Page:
2019-02-22 05:35

    A promising and highly energetic collection of what you might call "creative non-fiction" in the John D'Agata school of thought. Wells in not afraid of lampooning her own scene and her own generation and that's the best thing about her voice. Some of her crystal clear vision becomes murky in the final (longest) story, The Body Autumnal, but up until that point, she's pretty impressive. Well worth checking out.

  • Tj
    2019-03-19 06:38

    Her opening piece on being young in Portland? Really good. Maybe it's because I'm young and live in Portland. But I liked it a lot.Actually all the pieces are really good. She covers a lot of disparate topics, and I really enjoyed each one individually, but I wish that there were more. The collection feels a little light.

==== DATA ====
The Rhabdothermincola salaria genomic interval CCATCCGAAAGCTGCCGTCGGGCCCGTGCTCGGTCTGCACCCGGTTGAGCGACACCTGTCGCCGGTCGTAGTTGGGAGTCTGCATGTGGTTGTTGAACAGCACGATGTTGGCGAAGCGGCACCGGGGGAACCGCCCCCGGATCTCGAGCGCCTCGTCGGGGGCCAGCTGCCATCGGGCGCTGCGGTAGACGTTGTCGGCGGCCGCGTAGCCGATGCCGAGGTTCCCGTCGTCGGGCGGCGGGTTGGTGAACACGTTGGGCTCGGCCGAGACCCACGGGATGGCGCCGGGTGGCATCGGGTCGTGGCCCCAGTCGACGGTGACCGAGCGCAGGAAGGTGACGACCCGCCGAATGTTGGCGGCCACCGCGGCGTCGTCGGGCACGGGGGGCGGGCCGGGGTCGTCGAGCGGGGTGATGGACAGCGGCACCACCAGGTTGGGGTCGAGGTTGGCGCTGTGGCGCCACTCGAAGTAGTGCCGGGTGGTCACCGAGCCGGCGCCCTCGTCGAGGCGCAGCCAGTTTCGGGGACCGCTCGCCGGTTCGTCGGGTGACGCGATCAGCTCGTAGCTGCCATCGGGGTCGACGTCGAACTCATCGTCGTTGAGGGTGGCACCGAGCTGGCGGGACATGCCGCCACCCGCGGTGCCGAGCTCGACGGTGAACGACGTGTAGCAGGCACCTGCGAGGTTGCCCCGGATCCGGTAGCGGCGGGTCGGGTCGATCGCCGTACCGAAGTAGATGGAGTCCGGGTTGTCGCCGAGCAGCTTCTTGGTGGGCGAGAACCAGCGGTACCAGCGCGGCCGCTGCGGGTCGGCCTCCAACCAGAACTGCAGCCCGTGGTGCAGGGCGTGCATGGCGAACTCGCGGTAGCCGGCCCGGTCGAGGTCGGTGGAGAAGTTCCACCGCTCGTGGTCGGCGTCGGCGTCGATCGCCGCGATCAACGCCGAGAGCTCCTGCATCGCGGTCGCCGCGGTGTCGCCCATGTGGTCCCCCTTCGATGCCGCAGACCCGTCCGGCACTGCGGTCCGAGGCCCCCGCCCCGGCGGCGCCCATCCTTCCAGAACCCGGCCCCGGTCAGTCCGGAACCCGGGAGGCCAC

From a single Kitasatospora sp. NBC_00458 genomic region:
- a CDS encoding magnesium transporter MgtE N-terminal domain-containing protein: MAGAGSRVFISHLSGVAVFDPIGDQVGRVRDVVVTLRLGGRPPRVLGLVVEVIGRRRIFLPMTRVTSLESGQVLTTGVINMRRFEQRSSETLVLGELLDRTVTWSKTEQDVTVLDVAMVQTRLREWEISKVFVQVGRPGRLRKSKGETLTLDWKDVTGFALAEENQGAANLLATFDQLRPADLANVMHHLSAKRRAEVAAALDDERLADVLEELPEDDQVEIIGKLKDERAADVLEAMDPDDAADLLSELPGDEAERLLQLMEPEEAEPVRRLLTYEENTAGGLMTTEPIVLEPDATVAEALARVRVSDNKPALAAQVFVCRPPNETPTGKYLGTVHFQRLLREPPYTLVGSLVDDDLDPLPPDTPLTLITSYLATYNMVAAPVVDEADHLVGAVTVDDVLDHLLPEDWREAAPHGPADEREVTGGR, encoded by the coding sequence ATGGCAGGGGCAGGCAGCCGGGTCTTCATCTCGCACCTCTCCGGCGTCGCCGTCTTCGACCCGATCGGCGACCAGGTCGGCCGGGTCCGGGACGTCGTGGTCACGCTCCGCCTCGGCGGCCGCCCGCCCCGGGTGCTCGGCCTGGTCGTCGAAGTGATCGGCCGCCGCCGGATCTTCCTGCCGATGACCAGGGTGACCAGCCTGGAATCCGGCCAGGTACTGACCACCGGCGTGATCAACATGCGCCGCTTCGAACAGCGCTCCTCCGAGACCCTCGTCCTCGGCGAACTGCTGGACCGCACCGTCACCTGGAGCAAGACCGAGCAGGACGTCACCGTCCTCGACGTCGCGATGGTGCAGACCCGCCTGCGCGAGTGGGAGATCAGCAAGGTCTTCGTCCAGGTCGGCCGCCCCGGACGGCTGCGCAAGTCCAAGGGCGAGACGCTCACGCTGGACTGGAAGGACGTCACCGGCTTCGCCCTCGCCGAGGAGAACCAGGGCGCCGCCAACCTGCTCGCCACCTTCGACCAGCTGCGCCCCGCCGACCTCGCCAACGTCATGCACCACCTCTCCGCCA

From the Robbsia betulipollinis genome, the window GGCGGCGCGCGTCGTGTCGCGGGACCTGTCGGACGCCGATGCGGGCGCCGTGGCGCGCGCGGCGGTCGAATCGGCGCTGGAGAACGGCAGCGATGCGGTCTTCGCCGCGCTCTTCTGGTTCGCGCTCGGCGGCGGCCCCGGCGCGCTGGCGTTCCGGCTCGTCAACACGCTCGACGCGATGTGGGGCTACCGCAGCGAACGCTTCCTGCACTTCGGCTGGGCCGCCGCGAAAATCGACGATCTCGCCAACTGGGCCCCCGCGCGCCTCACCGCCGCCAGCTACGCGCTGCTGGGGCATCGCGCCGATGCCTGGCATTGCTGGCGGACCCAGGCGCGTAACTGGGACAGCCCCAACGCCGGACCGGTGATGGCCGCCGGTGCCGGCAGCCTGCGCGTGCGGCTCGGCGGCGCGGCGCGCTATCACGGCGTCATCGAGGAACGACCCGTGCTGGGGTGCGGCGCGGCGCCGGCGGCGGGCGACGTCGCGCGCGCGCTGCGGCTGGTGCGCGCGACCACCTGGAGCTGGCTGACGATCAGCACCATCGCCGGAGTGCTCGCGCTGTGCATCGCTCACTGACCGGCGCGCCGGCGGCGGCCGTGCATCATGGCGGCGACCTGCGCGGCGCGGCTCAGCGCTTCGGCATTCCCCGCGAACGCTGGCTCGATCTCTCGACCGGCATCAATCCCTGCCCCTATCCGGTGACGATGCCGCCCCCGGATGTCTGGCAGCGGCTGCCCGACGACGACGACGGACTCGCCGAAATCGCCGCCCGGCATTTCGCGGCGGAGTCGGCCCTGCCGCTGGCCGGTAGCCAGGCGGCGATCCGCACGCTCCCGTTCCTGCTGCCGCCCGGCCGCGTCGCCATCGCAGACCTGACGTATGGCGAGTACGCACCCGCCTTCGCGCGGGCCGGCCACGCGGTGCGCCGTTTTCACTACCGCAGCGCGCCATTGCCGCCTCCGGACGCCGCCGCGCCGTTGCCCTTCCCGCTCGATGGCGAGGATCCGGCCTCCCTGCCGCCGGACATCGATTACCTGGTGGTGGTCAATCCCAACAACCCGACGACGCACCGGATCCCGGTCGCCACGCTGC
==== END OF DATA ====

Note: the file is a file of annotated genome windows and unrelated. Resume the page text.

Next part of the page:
• Joe
    2019-02-23 02:29

    Great read...well paced, witty creative pieces of non-fiction. I enjoyed it, but I got the feeling some readers would be turned off by Wells' irreverent hip voice. She can come off as being too cool for school. However, I happen to be very hip and am also too cool for school most days...so I really enjoyed this. I've loved everything Perfect Day Publishing has put out thus far. Great stuff.

  • Eli Hopkins
    2019-03-03 04:30

    Lisa Wells' effortless deployment of topical humor is only the tip of the iceberg in this resounding debut of essays and fiction, under which lies the solid foundation of critical thinking that contemporary culture is too frequently bereft.